that might represent one idea or one
faction have their votes cut into seven
parts and thereby reduced in that pro
portion, while the candidate on the op
posite side of the proposition, having
a solid vote back of him could be nom
inated by a plurality of votes which
would represent only a fraction more
than one-eighth or twelve and one-half
percent of the full voting strength of
the party to which he belongs.
There is no intention of arguing for
or against any one candidate on the
republican ticket or on any other ticket;
in endeavoring to demonstrate the
weakness of the present system of vot
ing. It might apply to any party or
any office under the same conditions.
If each voter could express his pref
erence Tor All the candidates of his
choice, voting for those who Are satis
factory to him and his ideas, and
against those unsatisfactory to him,
voting for all those candidates who
represent the Issue which be desires
to endorse and voting against all the
candidates opposed to that Issue, It Is
safe to assume that In the state of Il
linois the one candidate representing
debauchery and bribery in politics
would be overwhelmingly defeated and
some one of the candidates represent
ing the prevailing sentiment of the
voters of his party in the state would
be nominated by receiving a majority
vote of the party on whose ticket his
name would appear.
IS IT GOOD-BYE TO THE COW?
While despite the advent of the
automobile man's best friend, the
horse la still with us, it looks as if
modern Invention might dispense with
the cow. Now comes a scientist and
declares taat butter can be made di
rectly from grass by a mechanical pro
cess. Instead, then, of going out in
the gleaming and calling. "Coo, boss!"
the buttermilk win tiy. as yet tney
have not found a substitute for milk,
hut 1t will doubtless be only a step
fartner be,ore 'e turn the babies out
to grass, confident that being up-to
I date babies they will be able to milk
'the meadow without the assistance of
the Ti'.uley. You never can tell what
! we'll do next.
Jl'DGK KHWAHD F. DUXNE.
Judgo Edward K. Dunne of Chicago
I is spending the day in Rock Island ana
Moline In pursuance of his candidacy
itor the democratic gubernatorial nom
ination. Judge Dunne lias graced the
bench of Cook county and also thr
inuycral chair of the city of Chicago,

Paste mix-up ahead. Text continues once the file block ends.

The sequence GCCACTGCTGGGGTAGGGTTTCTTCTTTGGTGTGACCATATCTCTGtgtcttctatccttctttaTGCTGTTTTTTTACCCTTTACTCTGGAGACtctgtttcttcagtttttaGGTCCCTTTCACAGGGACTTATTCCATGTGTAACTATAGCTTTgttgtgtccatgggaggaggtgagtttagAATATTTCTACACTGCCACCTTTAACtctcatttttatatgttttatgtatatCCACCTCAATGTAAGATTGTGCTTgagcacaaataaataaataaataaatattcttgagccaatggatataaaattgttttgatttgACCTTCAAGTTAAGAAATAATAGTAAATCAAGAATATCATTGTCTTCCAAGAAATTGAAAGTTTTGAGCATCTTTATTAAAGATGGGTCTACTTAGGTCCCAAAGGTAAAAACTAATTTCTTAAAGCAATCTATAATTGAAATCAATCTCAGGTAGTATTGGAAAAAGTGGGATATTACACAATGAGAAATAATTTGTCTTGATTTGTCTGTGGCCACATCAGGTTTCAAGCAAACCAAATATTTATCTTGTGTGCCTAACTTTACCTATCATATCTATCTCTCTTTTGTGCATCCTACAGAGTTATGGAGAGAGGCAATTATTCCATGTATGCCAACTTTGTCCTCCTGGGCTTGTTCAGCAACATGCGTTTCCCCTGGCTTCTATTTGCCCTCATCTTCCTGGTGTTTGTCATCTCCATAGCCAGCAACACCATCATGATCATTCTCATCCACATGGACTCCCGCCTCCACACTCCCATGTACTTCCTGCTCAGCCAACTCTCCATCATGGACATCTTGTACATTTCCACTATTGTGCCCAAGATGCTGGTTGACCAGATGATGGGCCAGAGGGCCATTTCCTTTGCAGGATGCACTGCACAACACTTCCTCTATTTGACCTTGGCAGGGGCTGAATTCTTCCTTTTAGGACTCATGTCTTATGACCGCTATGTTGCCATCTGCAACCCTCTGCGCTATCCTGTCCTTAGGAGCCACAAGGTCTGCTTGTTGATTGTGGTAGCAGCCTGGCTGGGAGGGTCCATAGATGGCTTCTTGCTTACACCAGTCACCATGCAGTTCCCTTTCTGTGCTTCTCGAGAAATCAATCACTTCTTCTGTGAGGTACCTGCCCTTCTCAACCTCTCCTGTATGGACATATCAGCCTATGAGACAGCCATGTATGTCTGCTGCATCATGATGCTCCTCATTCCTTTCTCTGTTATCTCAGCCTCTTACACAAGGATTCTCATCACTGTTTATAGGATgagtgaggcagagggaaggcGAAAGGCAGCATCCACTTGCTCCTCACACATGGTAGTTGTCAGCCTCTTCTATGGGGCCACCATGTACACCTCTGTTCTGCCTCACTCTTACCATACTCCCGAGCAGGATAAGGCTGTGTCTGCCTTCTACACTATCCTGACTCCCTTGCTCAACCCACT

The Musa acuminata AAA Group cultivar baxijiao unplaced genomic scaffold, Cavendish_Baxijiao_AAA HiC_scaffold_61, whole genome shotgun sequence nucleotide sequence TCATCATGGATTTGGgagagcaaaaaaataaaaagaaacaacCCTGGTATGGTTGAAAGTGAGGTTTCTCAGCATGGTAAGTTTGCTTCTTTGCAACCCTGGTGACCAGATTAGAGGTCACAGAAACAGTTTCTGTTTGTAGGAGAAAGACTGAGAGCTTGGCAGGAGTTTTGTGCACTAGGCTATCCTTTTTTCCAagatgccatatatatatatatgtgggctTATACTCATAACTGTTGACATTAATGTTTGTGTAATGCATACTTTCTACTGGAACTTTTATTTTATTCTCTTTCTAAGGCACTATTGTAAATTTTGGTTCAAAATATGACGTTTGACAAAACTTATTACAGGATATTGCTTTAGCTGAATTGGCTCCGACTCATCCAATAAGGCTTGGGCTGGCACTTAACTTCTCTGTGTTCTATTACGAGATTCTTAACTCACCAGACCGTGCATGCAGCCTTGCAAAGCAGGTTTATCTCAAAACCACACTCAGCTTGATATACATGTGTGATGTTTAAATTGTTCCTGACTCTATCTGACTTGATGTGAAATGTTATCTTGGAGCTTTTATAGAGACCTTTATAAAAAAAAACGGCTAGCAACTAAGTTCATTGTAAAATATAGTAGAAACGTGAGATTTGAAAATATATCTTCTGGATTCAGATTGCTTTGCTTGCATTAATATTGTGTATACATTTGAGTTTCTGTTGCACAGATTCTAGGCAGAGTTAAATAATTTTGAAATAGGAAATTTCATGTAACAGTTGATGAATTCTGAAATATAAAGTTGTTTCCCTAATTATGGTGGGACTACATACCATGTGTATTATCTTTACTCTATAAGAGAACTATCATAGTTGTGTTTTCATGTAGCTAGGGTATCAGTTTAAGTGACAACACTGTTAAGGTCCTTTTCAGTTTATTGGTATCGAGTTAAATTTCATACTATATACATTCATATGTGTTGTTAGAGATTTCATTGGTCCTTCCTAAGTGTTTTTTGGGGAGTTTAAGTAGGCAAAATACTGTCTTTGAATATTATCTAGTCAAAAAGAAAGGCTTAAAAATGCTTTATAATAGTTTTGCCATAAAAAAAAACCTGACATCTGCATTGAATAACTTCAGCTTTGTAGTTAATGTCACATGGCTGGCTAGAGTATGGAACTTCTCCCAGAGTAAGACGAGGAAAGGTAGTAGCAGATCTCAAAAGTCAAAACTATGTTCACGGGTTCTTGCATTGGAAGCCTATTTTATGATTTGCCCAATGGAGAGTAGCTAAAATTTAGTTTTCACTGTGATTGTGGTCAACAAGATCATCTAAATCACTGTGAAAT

und lias discharged every duty and obll-
a reputation fcr honeaty, and In the
executive ofllee of head of the second
greatest city on the American conti
nent his stand was always on the side
of the people and their interests.
He a making an affirmative cam
paign on positive and clearly defined
issues. He has a host of friends and
admirers throughout the state and is
gaining others by his formidable cam
HE ADMITS IT.
Klnnle A.Ostewig, of Iee, Lee coun
t, 111., hag announced himself as a can
didate for the republican nomination
for lieutenant governor. He started in
life as clerk In a local store and is
now village clerk of Iee. Kinne is
not Joking. He sees what is running
for the various places this year
and sacrifices himself for the public
' good. He admits it in the following
"With me It is not so much the am
bition in seeking the office, as it is to
be of some service 1n bringing back
the fair name of our state, which on
various occasions quite recently has
been trailed in the mire."
PLAN HARMONY FEED
Mrs. Oscar Underwood, wife ef tha
majority leader in tha House of Rep
resentatives. Is c.ne of the worne
who are arranging a harmony ban
quet to bo held In Washington on
Monday. May 20, tha natal day o(
Dolly Madison, and which is to be
attended by the wives, mothers, sis
ters and daughters of Democratic
rlilaf i. past and srescat.
nr at ttp -m
1 1 AVlJ.Vc5 UUttD -
It's a bad idea for a man to leave his
wife alone too much.
I have just been reading about the
case of a man who thoroughly loved
his wife as he thought and who has
Just discovered that she has not been
true to him. He is amazed, as well as
heartbroken. He can't understand it.
And of course he puts all the blame
everywhere except upon himself.
The wife is pretty and young and
full of life. She admits her fault, and
this is what she 6ays:
"What could you expect? My hus
band is a clubman. He is aiso en
gaged In a business that keeps him
away from home aix months In the
year. Separation of, husband and wife
Is a dangerous thing. Yes, absence
makes the heart grow fonder of some
"This other man was attentive and
kind to me, when my husband left
me at home to twiddle my thumbs
and look at the pictures on the wall
and for six months at a time. I
tried to be a true wife, but the
ntglect grew monotonous. And I
learned to love the other man."
Of course Jt will be said that she
should have been true, anyway. Most
women would have been. Most neg
lected wives are and there are a
great many who must spend a large
part of the time without the compan
ionship of the man from whom they
should, rightfully expect it.
But a man risks much when he
puts too much reliance upon a wife's
loyalty to him In spite of prolonged
absences and constant neglect. The
most well meaning cf women must
resent such an attitude, in time, and